When people think of cleaners, a floodgate of stereotypes tends to open up. Mrs Mop. You get the gist.
Things are better than they were 20 years ago, but some of these attitudes still exist today. In a work place hierarchy, the cleaner is invariably the lowest of careers.
It’s easy to see why, on some levels. As cleaners, we make a living of quietly cleaning around people. We’re there to do a job, but in an ideal world we do it without being seen, without making a noise, and definitely without causing disruption. We are the invisible workforce that’s often taken for granted – no one notices when you do your job well, but all Hell breaks lose if you miss a spot.
And that’s how it should be. We’re not there to make our presence known, we’re there to do a job. Get in, get out.
However, that doesn’t mean we’re “just” cleaners. Any more than a woman with children is “just” a mother. That four-letter word implies an insignificance that shouldn’t be attributed to anybody, especially my staff.
The truth is my staff, and myself included, are proud to be cleaners. There is no “just” in our world. We’re not ashamed to pick up your discarded and soiled toilet paper, empty your bins, or wash your stained tea cups. We’re paid to do a job that no one else wants to do, which means we’re important.
Don’t get me wrong, in almost every instance we’re valued for the contribution we make to the smooth running of a business or home. For keeping germs under control (seriously, you should wash your cups more often), helping reduce staff sick days through the application of sanitiser and thinking about the environment by not overdoing the chemicals.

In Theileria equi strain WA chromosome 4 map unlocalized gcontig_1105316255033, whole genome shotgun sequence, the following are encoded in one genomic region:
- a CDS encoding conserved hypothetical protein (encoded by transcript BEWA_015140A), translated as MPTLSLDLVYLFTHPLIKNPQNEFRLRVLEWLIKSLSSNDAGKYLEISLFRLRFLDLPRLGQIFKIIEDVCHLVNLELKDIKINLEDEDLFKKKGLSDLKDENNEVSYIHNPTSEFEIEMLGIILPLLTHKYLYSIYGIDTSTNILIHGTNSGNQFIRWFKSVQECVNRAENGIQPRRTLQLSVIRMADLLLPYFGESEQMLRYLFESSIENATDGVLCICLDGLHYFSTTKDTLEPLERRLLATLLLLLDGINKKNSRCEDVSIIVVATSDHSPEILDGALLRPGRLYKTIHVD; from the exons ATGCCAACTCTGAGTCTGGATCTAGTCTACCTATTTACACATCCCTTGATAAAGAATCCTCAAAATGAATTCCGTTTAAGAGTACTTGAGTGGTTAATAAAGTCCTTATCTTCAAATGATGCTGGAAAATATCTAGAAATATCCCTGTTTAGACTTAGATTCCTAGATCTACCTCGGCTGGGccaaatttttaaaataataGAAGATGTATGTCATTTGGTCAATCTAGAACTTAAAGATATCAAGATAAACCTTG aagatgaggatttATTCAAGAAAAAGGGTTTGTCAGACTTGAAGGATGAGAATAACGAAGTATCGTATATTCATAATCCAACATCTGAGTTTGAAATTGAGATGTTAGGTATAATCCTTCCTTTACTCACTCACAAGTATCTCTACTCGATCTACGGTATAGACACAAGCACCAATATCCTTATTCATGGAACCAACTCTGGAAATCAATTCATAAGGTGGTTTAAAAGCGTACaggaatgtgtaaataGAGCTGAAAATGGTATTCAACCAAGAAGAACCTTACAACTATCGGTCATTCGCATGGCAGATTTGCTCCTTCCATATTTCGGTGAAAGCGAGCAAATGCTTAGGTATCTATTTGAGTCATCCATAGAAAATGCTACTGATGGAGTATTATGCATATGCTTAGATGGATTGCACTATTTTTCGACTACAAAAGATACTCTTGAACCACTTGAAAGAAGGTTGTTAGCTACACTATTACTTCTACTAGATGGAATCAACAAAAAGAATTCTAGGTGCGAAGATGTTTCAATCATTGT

We know we make a difference, even if some people don’t recognise it.
It really upsets me when people use the word “just” to describe themselves, in any capacity, but especially when it comes to seemingly domestic or menial tasks. Cleaning is not something just anyone can do. Yes, we might all have our own chores to do at home, and we might manage it to a certain standard; but to go in to a building and know what needs to be done and when it needs to be done by and to what level, takes skill.
The attention to detail required to make sure the finger prints are removed from glass doors, or the phone handsets are wiped down to remove germs, all whilst not disturbing the work spaces of those who live there during office hours, that doesn’t “just” happen. That takes effort, experience, dedication and passion. It takes care, and that is why everyone at Jigsaw Facilities Ltd is 100% proud to be a cleaner.
Just, or otherwise.